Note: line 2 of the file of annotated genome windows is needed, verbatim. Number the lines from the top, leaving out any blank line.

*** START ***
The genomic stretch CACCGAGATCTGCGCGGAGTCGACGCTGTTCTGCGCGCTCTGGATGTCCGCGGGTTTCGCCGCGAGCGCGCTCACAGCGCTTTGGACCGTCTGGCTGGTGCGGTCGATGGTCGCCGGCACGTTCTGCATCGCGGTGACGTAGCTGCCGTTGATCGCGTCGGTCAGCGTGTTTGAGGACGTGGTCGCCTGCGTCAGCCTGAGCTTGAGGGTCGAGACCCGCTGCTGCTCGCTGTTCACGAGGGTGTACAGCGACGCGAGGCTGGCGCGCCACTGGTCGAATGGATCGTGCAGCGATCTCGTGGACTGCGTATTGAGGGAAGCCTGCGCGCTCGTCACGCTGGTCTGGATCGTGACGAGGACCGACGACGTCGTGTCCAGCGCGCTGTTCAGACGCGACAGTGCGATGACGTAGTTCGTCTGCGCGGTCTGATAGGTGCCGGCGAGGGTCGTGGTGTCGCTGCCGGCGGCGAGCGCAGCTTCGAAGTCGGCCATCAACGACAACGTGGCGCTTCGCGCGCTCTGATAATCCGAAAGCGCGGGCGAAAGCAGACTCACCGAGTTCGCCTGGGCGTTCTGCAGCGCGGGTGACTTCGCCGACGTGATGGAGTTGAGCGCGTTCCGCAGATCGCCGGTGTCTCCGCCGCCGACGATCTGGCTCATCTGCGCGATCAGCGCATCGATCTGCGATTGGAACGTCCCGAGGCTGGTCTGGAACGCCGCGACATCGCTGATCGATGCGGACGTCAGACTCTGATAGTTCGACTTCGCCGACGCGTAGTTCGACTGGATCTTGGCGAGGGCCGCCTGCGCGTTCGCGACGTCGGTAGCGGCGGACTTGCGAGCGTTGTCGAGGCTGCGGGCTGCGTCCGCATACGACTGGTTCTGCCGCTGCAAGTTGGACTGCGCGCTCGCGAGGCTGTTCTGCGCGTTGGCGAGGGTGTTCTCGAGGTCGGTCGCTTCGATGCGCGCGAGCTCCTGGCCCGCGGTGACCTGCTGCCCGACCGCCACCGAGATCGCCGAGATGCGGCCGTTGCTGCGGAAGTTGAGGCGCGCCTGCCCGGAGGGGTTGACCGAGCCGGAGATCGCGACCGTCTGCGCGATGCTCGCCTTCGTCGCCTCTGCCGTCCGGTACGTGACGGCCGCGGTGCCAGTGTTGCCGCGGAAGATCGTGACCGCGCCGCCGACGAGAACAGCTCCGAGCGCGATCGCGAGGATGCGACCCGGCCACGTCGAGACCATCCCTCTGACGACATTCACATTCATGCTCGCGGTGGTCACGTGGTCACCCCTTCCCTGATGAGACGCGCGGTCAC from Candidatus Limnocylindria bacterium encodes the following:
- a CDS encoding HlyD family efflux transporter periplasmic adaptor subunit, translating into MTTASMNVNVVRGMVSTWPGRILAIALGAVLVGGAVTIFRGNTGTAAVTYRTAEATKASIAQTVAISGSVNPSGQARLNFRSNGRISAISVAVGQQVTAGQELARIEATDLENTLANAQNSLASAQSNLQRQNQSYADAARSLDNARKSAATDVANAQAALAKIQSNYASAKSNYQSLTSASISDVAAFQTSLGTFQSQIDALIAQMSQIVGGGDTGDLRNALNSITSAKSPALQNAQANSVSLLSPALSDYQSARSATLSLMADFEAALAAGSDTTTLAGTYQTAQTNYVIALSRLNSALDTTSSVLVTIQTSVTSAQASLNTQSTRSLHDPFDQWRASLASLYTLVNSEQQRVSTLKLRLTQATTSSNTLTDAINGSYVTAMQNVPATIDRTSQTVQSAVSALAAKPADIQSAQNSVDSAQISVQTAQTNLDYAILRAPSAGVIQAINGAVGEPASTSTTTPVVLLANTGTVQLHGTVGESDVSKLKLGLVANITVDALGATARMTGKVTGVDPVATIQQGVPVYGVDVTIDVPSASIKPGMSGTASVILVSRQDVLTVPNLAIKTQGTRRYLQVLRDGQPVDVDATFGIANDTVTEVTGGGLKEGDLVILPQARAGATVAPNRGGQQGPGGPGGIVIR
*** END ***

- a CDS encoding HlyD family efflux transporter periplasmic adaptor subunit, translating into MTTASMNVNVVRGMVSTWPGRILAIALGAVLVGGAVTIFRGNTGTAAVTYRTAEATKASIAQTVAISGSVNPSGQARLNFRSNGRISAISVAVGQQVTAGQELARIEATDLENTLANAQNSLASAQSNLQRQNQSYADAARSLDNARKSAATDVANAQAALAKIQSNYASAKSNYQSLTSASISDVAAFQTSLGTFQSQIDALIAQMSQIVGGGDTGDLRNALNSITSAKSPALQNAQANSVSLLSPALSDYQSARSATLSLMADFEAALAAGSDTTTLAGTYQTAQTNYVIALSRLNSALDTTSSVLVTIQTSVTSAQASLNTQSTRSLHDPFDQWRASLASLYTLVNSEQQRVSTLKLRLTQATTSSNTLTDAINGSYVTAMQNVPATIDRTSQTVQSAVSALAAKPADIQSAQNSVDSAQISVQTAQTNLDYAILRAPSAGVIQAINGAVGEPASTSTTTPVVLLANTGTVQLHGTVGESDVSKLKLGLVANITVDALGATARMTGKVTGVDPVATIQQGVPVYGVDVTIDVPSASIKPGMSGTASVILVSRQDVLTVPNLAIKTQGTRRYLQVLRDGQPVDVDATFGIANDTVTEVTGGGLKEGDLVILPQARAGATVAPNRGGQQGPGGPGGIVIR